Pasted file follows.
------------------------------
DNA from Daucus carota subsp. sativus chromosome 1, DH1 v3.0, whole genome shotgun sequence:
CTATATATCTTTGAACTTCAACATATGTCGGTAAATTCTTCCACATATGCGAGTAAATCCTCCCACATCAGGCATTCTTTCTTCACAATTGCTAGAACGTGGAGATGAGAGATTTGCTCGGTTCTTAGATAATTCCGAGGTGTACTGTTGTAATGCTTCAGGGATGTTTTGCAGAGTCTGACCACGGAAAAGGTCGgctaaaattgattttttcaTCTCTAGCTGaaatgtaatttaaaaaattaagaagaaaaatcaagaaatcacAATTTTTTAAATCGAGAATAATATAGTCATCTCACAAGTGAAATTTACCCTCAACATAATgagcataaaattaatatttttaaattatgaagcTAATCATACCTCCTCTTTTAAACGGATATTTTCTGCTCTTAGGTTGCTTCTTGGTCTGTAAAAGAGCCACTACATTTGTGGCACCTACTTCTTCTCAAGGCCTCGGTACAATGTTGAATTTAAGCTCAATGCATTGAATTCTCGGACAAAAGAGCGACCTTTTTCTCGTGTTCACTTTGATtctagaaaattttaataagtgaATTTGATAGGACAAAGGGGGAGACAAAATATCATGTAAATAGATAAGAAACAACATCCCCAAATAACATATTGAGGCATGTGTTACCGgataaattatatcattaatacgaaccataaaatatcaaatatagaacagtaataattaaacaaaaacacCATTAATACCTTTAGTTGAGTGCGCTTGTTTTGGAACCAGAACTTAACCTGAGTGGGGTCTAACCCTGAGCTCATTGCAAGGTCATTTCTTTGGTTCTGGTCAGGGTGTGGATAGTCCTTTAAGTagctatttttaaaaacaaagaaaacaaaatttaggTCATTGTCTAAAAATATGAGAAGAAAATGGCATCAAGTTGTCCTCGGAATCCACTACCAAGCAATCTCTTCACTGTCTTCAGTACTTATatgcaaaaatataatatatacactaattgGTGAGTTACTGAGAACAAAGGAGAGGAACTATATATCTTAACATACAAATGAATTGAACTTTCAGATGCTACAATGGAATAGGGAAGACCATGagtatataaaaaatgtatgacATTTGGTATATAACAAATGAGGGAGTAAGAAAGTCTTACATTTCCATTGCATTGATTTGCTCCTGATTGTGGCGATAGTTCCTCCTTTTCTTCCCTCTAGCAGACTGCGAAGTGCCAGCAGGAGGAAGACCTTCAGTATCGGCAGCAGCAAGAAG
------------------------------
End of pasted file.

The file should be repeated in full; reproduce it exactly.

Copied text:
DNA from Daucus carota subsp. sativus chromosome 1, DH1 v3.0, whole genome shotgun sequence:
CTATATATCTTTGAACTTCAACATATGTCGGTAAATTCTTCCACATATGCGAGTAAATCCTCCCACATCAGGCATTCTTTCTTCACAATTGCTAGAACGTGGAGATGAGAGATTTGCTCGGTTCTTAGATAATTCCGAGGTGTACTGTTGTAATGCTTCAGGGATGTTTTGCAGAGTCTGACCACGGAAAAGGTCGgctaaaattgattttttcaTCTCTAGCTGaaatgtaatttaaaaaattaagaagaaaaatcaagaaatcacAATTTTTTAAATCGAGAATAATATAGTCATCTCACAAGTGAAATTTACCCTCAACATAATgagcataaaattaatatttttaaattatgaagcTAATCATACCTCCTCTTTTAAACGGATATTTTCTGCTCTTAGGTTGCTTCTTGGTCTGTAAAAGAGCCACTACATTTGTGGCACCTACTTCTTCTCAAGGCCTCGGTACAATGTTGAATTTAAGCTCAATGCATTGAATTCTCGGACAAAAGAGCGACCTTTTTCTCGTGTTCACTTTGATtctagaaaattttaataagtgaATTTGATAGGACAAAGGGGGAGACAAAATATCATGTAAATAGATAAGAAACAACATCCCCAAATAACATATTGAGGCATGTGTTACCGgataaattatatcattaatacgaaccataaaatatcaaatatagaacagtaataattaaacaaaaacacCATTAATACCTTTAGTTGAGTGCGCTTGTTTTGGAACCAGAACTTAACCTGAGTGGGGTCTAACCCTGAGCTCATTGCAAGGTCATTTCTTTGGTTCTGGTCAGGGTGTGGATAGTCCTTTAAGTagctatttttaaaaacaaagaaaacaaaatttaggTCATTGTCTAAAAATATGAGAAGAAAATGGCATCAAGTTGTCCTCGGAATCCACTACCAAGCAATCTCTTCACTGTCTTCAGTACTTATatgcaaaaatataatatatacactaattgGTGAGTTACTGAGAACAAAGGAGAGGAACTATATATCTTAACATACAAATGAATTGAACTTTCAGATGCTACAATGGAATAGGGAAGACCATGagtatataaaaaatgtatgacATTTGGTATATAACAAATGAGGGAGTAAGAAAGTCTTACATTTCCATTGCATTGATTTGCTCCTGATTGTGGCGATAGTTCCTCCTTTTCTTCCCTCTAGCAGACTGCGAAGTGCCAGCAGGAGGAAGACCTTCAGTATCGGCAGCAGCAAGAAG